Hot Cross Buns
2 oz caster sugar, plus 1 level tsp
1 level tbsp of dried yeast
1lb of plain white flour (I used half and half plain and strong white bread flour)
1 level tsp salt
I heaped tsp of mixed spice
5 oz of mixed dried fruits and peel
1 ½- 2 fl oz hand-warm milk
1 egg, beaten
2 oz butter, melted
For the crosses
2 oz plain flour
2-3 tbsp water
For the glaze
2 tbsp of granulated sugar
2 tbsp water
Stir the tsp of caster sugar into 5 fl oz of hand-hot water. Add the dried yeast, give a quick stir and leave to sit for ten minutes or so until it froths.
Meanwhile, sift the flour, salt and mixed spice into a large mixing bowl. Mix in the sugar and dried fruits [At this point Joan the Cook would maybe slip a raisin or two to Mischief the Monkey]. Make a well in the centre and pour in the yeast mixture and then the warm milk, beaten egg and melted butter. Mix, first with a wooden spoon and then with your hands (add a little more flour or more milk if the mixture is too wet or dry). Turn the dough out onto the table and knead for about 6 minutes, until it is smooth and elastic.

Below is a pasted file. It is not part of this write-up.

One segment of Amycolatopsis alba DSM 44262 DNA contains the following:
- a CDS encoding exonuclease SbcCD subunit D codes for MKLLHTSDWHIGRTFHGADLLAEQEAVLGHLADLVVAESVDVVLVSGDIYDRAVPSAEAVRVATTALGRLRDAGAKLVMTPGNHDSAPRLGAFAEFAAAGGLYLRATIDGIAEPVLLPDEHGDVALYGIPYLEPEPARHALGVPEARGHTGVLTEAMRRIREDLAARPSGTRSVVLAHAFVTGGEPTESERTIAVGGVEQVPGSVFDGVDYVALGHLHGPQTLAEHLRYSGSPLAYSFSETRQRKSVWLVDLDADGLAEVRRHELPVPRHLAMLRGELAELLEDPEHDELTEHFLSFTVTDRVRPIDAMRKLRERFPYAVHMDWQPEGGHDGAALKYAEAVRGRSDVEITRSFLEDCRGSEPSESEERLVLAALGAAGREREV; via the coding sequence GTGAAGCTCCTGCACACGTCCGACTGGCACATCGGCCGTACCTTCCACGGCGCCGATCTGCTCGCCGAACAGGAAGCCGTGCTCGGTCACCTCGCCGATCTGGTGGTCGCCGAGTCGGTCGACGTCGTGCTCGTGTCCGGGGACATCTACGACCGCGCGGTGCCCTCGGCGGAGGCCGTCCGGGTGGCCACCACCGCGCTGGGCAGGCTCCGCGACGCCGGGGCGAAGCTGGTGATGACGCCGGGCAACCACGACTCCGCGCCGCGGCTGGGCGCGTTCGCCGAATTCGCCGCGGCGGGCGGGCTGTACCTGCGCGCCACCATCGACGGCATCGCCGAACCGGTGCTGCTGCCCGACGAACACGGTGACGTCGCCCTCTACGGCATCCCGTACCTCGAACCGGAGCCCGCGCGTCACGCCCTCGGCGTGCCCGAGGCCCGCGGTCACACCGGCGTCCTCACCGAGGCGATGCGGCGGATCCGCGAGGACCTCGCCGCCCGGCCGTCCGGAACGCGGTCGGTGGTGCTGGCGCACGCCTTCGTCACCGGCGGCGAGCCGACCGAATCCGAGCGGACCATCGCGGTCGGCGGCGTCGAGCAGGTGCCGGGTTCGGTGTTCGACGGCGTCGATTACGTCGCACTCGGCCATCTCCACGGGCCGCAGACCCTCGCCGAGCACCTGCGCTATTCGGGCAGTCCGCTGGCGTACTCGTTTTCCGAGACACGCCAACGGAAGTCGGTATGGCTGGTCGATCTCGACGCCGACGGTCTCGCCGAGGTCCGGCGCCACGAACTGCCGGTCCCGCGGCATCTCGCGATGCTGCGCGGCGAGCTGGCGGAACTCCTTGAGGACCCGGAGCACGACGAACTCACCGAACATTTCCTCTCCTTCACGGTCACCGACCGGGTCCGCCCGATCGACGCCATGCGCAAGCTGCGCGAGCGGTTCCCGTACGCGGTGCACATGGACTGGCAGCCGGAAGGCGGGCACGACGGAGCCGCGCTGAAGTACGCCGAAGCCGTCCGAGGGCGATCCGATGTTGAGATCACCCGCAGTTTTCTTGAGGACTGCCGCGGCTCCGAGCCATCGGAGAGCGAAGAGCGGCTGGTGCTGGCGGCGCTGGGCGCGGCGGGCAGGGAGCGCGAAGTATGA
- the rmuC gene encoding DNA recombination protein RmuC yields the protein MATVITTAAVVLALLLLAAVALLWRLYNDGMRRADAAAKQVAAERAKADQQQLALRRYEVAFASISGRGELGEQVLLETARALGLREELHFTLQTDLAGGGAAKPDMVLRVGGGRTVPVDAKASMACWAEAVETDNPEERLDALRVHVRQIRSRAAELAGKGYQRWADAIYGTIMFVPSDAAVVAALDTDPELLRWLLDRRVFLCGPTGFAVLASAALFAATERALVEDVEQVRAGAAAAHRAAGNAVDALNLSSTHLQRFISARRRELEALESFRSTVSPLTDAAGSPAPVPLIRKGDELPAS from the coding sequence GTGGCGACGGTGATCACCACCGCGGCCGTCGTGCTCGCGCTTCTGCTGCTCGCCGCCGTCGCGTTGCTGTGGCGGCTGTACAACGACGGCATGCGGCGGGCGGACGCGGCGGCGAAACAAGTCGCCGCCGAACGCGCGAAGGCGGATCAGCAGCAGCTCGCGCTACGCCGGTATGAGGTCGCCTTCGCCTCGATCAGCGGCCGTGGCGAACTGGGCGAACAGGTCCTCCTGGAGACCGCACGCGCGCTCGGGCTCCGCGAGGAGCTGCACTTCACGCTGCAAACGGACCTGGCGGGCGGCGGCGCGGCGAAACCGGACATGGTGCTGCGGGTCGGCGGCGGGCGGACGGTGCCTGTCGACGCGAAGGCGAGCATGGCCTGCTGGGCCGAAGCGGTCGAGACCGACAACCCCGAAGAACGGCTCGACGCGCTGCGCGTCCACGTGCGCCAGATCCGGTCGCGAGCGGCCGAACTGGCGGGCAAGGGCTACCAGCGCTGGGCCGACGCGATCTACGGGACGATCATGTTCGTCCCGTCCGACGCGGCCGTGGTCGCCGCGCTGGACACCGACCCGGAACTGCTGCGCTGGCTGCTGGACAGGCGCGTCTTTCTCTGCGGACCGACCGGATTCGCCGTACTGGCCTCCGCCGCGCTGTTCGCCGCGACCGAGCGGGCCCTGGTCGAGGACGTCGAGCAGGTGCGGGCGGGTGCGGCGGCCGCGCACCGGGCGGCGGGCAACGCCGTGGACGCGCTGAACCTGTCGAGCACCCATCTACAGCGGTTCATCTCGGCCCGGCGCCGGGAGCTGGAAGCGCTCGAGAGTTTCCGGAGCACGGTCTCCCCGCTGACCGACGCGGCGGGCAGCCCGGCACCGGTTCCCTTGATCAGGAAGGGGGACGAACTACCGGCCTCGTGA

Return to the bowl and cover with a piece of lightly oiled cling film. Leave to rise for an hour or so, until the mixture is doubled in size. Turn it out and knead again so the dough returns to its original size.
Divide the mixture into 12 round portions and arrange them on a baking sheet on top of a piece of greaseproof paper, allowing room for them to expand. Using a sharp knife cut a deep cross on each bun. For the crosses mix the flour and water together, roll out and cut into thin strips and arrange in crosses on the top of the buns. I’ve halved the quantities Delia gives as I ended with far too much cross mixture.
Leave to rise for another 25 minutes. Pre-heat the over the gas mark 7/425ºf/220ºc. Bake the buns for about 15 minutes. While they are in the oven make the sugar glaze by melting the sugar and water together. Brush this over the buns as soon as they come out of the oven to make them nice and sticky.
Tags: A Gold, Cakes and More, Five Go Adventuring Again, Jackie Stern, Joan the Cook's Famous Mince Pies, Konditor and Cook, mincepies, Mrs Beeton, St John Bread and Wine